Another stride in support of breastfeeding was made in Thailand this World Breastfeeding Week.  The Ministry of Health will take a bill to the National Legislative Assembly that forbids advertising or marketing formula or other food products to infants and young children including offering coupons and free samples. It also binds healthcare professionals to promote breastfeeding as the healthiest option for babies. This is a major step forward for breastfeeding in Thailand.

Although breastfeeding is a 24/7, 365 days of the year issue, World Breastfeeding Week magnifies the cause on the global stage. Each country faces challenges and World Breastfeeding Week is a great opportunity to focus on these issues in order to make improvements. The U.S. has come so far, yet there is still much work to do to ensure every baby is given the gift of health through breastfeeding.

The Lifesaving Gift of Breastfeeding

The Lifesaving Gift of Breastfeeding“I was 23 years old and terrified the first time I walked into WIC. My birth control had failed and I found myself thrown into a foreign world. Besides the typical fears first time moms have – for their unborn babies, impending labor and of course the constant thought that my body is ruined – I had the added fear of how does a poor single woman from Lorain provide for another human being?! I struggled to care for myself alone. And so great was my fear that I couldn’t support a child that I spent my entire first trimester researching adoption.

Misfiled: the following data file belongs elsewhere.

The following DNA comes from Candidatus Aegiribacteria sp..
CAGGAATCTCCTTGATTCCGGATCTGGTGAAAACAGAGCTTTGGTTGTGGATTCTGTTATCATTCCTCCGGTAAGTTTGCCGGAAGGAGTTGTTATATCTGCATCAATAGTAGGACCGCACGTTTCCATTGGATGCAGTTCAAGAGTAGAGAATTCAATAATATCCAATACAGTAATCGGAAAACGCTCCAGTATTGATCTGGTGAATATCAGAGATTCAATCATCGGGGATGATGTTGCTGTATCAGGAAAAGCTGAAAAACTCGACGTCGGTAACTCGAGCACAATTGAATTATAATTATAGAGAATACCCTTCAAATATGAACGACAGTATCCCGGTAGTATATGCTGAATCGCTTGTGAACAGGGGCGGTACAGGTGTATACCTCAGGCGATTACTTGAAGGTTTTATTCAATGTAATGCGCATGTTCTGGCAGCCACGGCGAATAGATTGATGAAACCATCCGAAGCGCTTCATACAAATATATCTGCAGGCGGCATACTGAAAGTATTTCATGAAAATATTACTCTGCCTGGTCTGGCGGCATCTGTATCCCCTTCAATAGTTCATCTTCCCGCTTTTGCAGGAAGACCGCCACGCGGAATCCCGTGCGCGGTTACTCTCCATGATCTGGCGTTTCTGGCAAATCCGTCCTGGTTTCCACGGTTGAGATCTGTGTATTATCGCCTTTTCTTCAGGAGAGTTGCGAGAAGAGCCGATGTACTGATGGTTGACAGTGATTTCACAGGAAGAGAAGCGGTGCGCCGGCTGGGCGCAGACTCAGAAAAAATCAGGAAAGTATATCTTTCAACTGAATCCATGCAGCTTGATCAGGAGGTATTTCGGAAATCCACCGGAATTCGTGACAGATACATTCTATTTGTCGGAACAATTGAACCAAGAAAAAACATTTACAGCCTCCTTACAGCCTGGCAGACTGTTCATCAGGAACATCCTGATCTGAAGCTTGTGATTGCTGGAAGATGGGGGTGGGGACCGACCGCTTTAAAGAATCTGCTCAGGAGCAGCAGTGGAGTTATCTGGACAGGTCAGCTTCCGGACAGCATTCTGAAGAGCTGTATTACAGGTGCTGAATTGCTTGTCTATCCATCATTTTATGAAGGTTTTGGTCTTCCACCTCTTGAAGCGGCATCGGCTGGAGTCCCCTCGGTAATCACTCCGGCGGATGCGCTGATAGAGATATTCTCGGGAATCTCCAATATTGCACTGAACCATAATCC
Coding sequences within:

As I searched for ways to provide for a family, I found myself at WIC. I expected to get some stamps or coupons to help with food but I had no idea of the wealth of support and information they would offer.

As a child I was breastfed and so I planned to breastfeed. But only because that was what my mom did. At WIC they taught me the hundreds of benefits of breastfeeding. The more I learned, the more excited and passionate I became about breastfeeding. And of course one HUGE perk is it’s free (saving moms $2,000-4,000 a year)! WIC also provided amazing breastfeeding tools that I use daily (to this day!) such as a breastfeeding cover and pump which I would have struggled to afford and probably would have not purchased on my own.